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  • The Purpose of this Section
    This Rethink section will allow students to evaluate and revise the code that they worked on in the Play section to make their projects more accurate and efficient. The idea of code efficiency will be introduced as students work to think about the pros and cons of different coding sequences and share their ideas, questions, and preferred solutions within their groups and the class as a whole.

    This section includes the following Rethink Activities:

    • Refine Your Code

      • Evaluate accuracy and effectiveness of code and design

      • Revise and correct the project as needed

    • Evaluate and Explain

      • Look at multiple coding solutions to a mapping problem, determine which is the preferred solution, and explain why

    • Rethink Questions

    Students will work with their group to further develop their projects and record their thoughts and ideas in their engineering notebooks. There are also optional team (Google Doc/.docx/.pdf) and individual (Google Doc/.docx/.pdf) engineering notebook rubrics.

    At the beginning of the Rethink section, put the students into their groups and have the students choose their roles, click one of the following links for more information on roles and group organization (Google Doc/.docx/.pdf). Click one of the following links for an optional collaboration rubric (Google Doc/.docx/.pdf).

Refine Your Code

Remember your code from the Play section? We’re going to play around with that code now, to help refine and revise it to better accomplish your goal. This Rethink activity has 3 options:

  • A Sequencing Challenge—to help you think about the code you created, how it works, and why it might not work.

  • Coding Challenge—to help you practice creating coding sequences that work around additional obstacles.

  • An Efficiency Challenge—to help you rethink your code and rewrite it to work with fewer blocks.

After your teacher tells your group which challenge to start with, proceed to the next page and follow the steps for that challenge.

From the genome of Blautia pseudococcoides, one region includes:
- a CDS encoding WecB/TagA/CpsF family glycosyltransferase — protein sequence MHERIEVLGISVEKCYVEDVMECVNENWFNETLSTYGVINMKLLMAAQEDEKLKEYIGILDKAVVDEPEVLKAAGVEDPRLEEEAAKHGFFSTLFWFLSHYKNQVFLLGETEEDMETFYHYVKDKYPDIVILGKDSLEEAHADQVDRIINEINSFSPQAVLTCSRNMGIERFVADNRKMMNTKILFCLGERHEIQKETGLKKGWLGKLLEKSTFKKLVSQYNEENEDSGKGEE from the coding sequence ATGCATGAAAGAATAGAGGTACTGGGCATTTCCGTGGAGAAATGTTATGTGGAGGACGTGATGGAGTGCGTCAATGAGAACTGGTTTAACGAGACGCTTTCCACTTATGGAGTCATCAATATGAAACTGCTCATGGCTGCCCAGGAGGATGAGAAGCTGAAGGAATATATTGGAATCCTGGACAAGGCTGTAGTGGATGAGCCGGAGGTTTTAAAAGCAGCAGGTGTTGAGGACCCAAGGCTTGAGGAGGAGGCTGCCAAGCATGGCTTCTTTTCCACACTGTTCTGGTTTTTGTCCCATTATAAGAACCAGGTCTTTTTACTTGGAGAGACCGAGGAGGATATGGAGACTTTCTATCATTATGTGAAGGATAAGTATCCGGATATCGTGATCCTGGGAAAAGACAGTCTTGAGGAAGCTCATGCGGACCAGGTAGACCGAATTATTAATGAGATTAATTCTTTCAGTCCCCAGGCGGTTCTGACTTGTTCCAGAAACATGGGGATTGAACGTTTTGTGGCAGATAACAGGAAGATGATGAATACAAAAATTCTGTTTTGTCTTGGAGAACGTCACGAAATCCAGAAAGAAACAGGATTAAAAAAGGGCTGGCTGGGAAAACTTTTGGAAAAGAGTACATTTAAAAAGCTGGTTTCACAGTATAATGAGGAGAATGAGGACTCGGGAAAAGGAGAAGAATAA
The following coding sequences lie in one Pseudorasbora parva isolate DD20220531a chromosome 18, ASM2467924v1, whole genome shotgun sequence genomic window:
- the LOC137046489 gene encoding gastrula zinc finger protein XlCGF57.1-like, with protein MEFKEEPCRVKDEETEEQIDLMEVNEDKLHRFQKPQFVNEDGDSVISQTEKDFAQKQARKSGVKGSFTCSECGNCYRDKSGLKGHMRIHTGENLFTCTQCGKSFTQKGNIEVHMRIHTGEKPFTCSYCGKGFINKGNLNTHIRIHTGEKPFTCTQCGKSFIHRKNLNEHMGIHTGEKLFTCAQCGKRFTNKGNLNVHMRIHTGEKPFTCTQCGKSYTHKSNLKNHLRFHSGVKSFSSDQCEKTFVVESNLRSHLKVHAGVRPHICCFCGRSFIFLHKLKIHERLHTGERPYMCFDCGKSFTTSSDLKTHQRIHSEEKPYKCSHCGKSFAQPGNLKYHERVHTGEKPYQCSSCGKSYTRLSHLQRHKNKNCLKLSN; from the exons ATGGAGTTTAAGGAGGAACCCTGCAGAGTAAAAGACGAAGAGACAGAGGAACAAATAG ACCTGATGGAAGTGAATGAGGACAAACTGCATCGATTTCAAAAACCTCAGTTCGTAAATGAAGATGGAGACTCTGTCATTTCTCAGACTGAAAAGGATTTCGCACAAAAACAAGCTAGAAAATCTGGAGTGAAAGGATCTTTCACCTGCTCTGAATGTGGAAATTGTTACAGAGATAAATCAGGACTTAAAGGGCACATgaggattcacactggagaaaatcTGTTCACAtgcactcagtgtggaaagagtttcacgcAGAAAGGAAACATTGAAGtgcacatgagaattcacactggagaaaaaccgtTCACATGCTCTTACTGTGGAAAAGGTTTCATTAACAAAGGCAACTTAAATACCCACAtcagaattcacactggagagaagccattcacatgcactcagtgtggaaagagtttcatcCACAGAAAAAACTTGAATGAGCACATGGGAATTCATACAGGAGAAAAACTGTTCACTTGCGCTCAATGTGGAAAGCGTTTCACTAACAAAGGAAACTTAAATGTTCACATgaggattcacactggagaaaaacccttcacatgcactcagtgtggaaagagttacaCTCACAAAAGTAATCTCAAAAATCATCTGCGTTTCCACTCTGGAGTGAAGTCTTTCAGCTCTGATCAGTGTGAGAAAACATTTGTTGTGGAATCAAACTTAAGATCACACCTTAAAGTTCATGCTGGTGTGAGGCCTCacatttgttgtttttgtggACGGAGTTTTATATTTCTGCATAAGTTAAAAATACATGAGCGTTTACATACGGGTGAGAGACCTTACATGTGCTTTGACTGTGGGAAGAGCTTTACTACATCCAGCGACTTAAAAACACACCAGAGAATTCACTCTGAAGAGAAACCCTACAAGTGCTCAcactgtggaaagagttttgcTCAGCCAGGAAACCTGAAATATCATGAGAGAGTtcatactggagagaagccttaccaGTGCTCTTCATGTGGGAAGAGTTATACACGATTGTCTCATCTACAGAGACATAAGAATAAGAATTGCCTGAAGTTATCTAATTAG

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  • Rethink as a Strategy for Differentiation
    Because students will be working with the code they created during the Play section, the Rethink activities are a great way to offer differentiation for students who may need more time or who are struggling with the sequencing concepts. The Refine Your Code activity can be used for students who are still working on finishing their code from the Play section; while the Evaluate and Explain activity can be given to students who are ready for further practice applying the sequencing and coding skills they have learned.

  • Refine Your Code
    The goal of this activity is to revisit the code sequences that were created in the Play section, and refine them with efficiency and accuracy in mind. There are several options/challenges within the activity, and depending on students’ strengths and struggles with coding, the Rethink Challenges can be divided accordingly.

    • Sequencing Challenge: Did your code sequence accomplish the goal? Why or why not? Refine and rewrite your sequence to more accurately follow your mapped path.

      • Designed for students who did not end the Play section with a working code sequence, and who need more time to troubleshoot and correct their code.

    • Coding Challenge: What if there was a barrier to work around in your map? Add a staircase or storage room to navigate around, and rewrite your code sequence to reflect this change.

      • Designed for students who are gaining familiarity with the blocks and how they work, and who need more practice creating code sequences.

    • Efficiency Challenge: Can you rewrite your code to accomplish the goal, but with fewer blocks? Think about where you could be more efficient in your mapping and try to rewrite your code using 3-5 fewer blocks.

      • Designed for students who are ready for a next step in programming, and who need more practice working out multiple solutions to the same problem.

For all challenges, the Builder in each group should get the hardware required. The Recorder should get the group’s engineering notebook. The Programmer should open VEXcode IQ.

Materials Required:
Quantity Materials Needed
1

Charged Robot Battery

1

VEXcode IQ

1

Engineering Notebook

1

USB Cable (if using a computer)

1

1x1 Connector Pin

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  • Model each of the troubleshooting step for the students. Remind the students that each group has someone in the role of the builder. That person should be checking these items throughout the exploration.

  • To review the configuration for Autopilot’s motors and sensors, click one of the following links (Google Doc/.docx/.pdf).

Before you begin the activity...

Before you begin the activity, do you have each of these items ready? The Builder should check each of the following:

  • Are all the motors and sensors plugged into the correct port?

  • Are the smart cables fully inserted into all of the motors and sensors?

  • Is the Brain turned on?

  • Is the battery charged?